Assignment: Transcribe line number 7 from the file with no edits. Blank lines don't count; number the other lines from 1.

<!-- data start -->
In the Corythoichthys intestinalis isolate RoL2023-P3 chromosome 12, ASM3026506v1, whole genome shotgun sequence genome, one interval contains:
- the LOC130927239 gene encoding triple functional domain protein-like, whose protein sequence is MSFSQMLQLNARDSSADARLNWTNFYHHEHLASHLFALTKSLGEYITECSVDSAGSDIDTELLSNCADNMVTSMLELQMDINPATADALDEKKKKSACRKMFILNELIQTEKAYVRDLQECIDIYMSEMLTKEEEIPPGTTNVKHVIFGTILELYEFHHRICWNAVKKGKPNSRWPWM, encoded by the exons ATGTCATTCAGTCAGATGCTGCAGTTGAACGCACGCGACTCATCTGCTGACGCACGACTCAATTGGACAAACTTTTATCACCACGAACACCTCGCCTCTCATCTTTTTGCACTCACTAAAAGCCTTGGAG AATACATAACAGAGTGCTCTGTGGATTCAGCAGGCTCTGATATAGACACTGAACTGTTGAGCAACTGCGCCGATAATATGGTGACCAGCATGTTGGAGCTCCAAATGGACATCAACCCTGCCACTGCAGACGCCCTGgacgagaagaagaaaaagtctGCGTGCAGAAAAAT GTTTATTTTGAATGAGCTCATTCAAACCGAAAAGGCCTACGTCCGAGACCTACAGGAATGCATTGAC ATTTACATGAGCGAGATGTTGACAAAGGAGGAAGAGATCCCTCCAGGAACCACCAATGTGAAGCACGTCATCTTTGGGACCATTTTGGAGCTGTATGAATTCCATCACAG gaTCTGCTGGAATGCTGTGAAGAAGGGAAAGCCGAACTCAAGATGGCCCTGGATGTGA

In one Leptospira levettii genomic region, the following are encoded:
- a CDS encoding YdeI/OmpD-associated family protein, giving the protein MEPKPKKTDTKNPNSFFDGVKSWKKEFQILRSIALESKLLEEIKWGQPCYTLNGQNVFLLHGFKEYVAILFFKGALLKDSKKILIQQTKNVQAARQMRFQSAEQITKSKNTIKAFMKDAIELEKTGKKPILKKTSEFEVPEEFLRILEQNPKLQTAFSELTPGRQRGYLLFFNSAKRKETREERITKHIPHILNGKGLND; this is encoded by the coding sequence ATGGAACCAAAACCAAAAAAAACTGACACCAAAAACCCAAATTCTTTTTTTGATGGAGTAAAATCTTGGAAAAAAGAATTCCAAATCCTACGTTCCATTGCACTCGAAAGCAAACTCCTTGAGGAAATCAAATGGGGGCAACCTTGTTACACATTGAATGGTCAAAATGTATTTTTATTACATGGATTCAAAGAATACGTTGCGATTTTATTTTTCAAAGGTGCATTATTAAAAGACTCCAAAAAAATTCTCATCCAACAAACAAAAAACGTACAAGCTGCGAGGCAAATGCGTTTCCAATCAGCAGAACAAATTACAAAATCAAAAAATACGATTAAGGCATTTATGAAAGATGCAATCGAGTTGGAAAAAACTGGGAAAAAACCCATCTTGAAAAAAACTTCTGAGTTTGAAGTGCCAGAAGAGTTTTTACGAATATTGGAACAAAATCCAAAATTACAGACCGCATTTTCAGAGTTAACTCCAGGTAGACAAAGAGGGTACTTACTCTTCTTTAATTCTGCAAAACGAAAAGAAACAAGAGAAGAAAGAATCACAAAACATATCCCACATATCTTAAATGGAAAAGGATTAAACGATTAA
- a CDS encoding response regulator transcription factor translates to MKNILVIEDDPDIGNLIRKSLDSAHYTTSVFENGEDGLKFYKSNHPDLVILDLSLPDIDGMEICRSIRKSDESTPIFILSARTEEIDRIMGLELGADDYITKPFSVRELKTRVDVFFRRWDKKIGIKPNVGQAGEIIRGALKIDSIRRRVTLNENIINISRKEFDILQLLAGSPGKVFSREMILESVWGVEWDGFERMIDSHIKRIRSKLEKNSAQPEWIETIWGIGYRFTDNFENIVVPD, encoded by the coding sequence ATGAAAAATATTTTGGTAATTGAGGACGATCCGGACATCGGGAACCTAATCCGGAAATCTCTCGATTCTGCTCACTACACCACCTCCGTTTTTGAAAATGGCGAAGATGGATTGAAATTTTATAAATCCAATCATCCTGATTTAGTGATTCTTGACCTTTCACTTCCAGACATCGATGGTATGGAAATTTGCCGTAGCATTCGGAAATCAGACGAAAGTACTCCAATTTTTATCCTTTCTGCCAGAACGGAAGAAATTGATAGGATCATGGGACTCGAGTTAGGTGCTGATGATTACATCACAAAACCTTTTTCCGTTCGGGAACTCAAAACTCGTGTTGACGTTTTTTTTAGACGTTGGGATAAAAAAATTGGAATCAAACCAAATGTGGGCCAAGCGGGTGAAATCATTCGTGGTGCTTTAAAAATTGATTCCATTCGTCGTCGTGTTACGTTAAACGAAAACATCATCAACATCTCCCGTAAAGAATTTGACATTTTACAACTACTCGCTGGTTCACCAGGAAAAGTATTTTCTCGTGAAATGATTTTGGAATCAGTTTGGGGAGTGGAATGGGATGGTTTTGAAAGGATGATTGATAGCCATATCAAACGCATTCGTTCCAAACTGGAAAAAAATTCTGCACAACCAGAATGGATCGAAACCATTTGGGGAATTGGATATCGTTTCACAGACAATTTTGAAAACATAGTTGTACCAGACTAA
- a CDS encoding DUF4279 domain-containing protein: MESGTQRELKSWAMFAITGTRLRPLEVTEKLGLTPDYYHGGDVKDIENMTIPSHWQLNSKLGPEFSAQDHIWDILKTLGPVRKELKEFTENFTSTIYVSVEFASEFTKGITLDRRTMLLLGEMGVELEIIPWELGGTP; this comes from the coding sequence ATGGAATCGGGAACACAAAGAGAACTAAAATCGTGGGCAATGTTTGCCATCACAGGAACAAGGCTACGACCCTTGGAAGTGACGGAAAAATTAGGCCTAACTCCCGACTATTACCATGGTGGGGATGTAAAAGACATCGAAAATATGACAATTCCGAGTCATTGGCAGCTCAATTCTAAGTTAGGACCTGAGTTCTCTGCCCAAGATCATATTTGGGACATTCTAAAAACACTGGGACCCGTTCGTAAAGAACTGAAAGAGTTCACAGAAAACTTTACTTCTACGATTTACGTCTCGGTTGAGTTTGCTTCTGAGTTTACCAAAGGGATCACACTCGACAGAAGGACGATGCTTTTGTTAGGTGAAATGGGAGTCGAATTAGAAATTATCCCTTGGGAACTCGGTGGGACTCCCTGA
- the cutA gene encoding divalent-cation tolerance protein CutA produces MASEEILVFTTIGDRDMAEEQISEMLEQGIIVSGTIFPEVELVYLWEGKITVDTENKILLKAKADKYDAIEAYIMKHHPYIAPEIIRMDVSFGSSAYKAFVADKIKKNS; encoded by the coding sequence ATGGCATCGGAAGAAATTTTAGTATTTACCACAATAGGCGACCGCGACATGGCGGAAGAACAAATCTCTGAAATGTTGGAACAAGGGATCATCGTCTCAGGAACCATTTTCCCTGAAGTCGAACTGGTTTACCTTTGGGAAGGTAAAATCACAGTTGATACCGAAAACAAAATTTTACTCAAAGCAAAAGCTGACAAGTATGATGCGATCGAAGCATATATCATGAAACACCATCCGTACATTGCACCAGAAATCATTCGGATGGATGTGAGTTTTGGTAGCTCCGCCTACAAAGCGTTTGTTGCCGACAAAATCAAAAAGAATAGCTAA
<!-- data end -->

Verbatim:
- the cutA gene encoding divalent-cation tolerance protein CutA produces MASEEILVFTTIGDRDMAEEQISEMLEQGIIVSGTIFPEVELVYLWEGKITVDTENKILLKAKADKYDAIEAYIMKHHPYIAPEIIRMDVSFGSSAYKAFVADKIKKNS; encoded by the coding sequence ATGGCATCGGAAGAAATTTTAGTATTTACCACAATAGGCGACCGCGACATGGCGGAAGAACAAATCTCTGAAATGTTGGAACAAGGGATCATCGTCTCAGGAACCATTTTCCCTGAAGTCGAACTGGTTTACCTTTGGGAAGGTAAAATCACAGTTGATACCGAAAACAAAATTTTACTCAAAGCAAAAGCTGACAAGTATGATGCGATCGAAGCATATATCATGAAACACCATCCGTACATTGCACCAGAAATCATTCGGATGGATGTGAGTTTTGGTAGCTCCGCCTACAAAGCGTTTGTTGCCGACAAAATCAAAAAGAATAGCTAA